The audio industry also finds itself with tech allies working alongside them to sell the medium.  Jake Jolly, Product Manager For Display & Video Advertising at Google, said they’re working to bring marketers along to the value of allocating some of their budget to audio ads. It’s most successful pitch to buyers has been that combining audio with the other digital elements allows a marketer to reach a new audience at what he says can be as a “more efficient” CPM than video or display ads. 

“Where you can reach users at a lower cost is really where our marketers are seeing the value immediately,” Jolly said. The challenge has mostly been educating marketers that they shouldn’t use conversion metrics such as whether someone bought a product after hearing an audio ad that they might use with digital advertising.

The podcast industry doesn’t have the sort of metrics that many marketers have come to expect from other digital media or even the reach and frequency numbers that have long dominated broadcast radio conversations. But Margaux Ravis, Executive Producer at the digital ad agency Vayner Smart, said audio has something even better: engagement.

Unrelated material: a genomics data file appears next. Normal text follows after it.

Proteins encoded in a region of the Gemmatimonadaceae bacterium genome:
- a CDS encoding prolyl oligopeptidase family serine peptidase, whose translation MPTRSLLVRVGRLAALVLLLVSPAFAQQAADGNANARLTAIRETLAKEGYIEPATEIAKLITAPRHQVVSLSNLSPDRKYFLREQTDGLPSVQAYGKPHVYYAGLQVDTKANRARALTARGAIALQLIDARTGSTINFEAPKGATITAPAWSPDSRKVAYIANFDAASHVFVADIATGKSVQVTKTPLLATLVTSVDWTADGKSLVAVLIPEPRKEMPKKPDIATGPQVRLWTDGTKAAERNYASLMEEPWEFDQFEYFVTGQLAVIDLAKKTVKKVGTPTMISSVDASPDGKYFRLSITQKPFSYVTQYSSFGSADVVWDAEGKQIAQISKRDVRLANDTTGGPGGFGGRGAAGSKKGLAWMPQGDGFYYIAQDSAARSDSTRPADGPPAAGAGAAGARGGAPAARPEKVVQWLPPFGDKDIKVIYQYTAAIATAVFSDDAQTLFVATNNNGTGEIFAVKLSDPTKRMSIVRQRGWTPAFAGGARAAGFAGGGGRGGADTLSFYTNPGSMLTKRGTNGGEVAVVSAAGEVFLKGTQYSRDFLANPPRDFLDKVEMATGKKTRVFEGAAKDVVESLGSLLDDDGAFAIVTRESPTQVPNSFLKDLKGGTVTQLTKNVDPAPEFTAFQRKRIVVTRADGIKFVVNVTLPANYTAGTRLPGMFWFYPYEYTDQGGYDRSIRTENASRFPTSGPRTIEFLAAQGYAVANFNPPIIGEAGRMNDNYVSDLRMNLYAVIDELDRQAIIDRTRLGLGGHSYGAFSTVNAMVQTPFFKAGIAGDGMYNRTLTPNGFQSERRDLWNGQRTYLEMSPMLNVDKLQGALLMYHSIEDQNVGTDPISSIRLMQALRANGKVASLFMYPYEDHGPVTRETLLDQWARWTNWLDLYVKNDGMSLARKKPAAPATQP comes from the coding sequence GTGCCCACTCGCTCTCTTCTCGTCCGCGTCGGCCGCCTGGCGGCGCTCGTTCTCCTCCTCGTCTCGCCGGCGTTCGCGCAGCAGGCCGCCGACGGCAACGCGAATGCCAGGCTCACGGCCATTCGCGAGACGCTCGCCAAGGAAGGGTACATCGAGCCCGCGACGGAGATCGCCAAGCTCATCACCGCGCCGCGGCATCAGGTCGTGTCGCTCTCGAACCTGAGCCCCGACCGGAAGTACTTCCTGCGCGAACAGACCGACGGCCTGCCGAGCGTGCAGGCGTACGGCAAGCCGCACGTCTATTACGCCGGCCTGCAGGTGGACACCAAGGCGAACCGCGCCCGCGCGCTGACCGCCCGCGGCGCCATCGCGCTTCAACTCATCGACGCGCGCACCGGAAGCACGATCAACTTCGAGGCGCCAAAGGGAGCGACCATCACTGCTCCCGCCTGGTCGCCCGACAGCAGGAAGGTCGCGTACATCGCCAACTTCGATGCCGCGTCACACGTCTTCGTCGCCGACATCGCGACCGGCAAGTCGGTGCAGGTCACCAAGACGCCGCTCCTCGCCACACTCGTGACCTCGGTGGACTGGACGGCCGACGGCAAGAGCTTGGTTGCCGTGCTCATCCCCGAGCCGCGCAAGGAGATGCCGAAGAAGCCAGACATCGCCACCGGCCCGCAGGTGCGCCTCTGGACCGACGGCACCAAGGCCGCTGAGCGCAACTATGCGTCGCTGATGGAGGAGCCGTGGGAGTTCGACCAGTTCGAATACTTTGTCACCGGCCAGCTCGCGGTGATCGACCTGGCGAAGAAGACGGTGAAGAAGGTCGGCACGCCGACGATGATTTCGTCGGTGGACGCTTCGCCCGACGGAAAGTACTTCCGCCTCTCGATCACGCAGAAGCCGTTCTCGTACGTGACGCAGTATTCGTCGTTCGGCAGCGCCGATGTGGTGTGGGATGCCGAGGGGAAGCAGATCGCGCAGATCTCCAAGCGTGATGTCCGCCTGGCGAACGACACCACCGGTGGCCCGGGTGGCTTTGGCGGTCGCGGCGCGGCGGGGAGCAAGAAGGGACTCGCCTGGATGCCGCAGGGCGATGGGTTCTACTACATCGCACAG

“Number one, they’re opting into the experience,” said Ravis. “That’s such an incredibly engaged level. And you’re able to have interactivity in the most authentic way possible. Using your voice, there’s nothing more natural.”

Serrander said audio has long been viewed as a “very transactional” medium, often boiled down to just reach and frequency. “That’s not where the magic lies,” he said. “It’s really with a brand study of what happens over time.” He pointed to a BMW podcast campaign that wasn’t considered a success based on how many cars it sold but rather on the big lift it gave the brand’s perception as an innovator. “Sometimes the medium is the message and you can use it that way,” said Serrander.

More companies are also experimenting with ad interactivity in the audio sphere. Ravis said Pandora is beta-testing an interactive voice ad capability that allows the listener to become more engaged in the message. She said it will not just make a brand interactive but also make the ads more interesting so listeners don’t “resent” them. 

Smart Speaker Spread The Word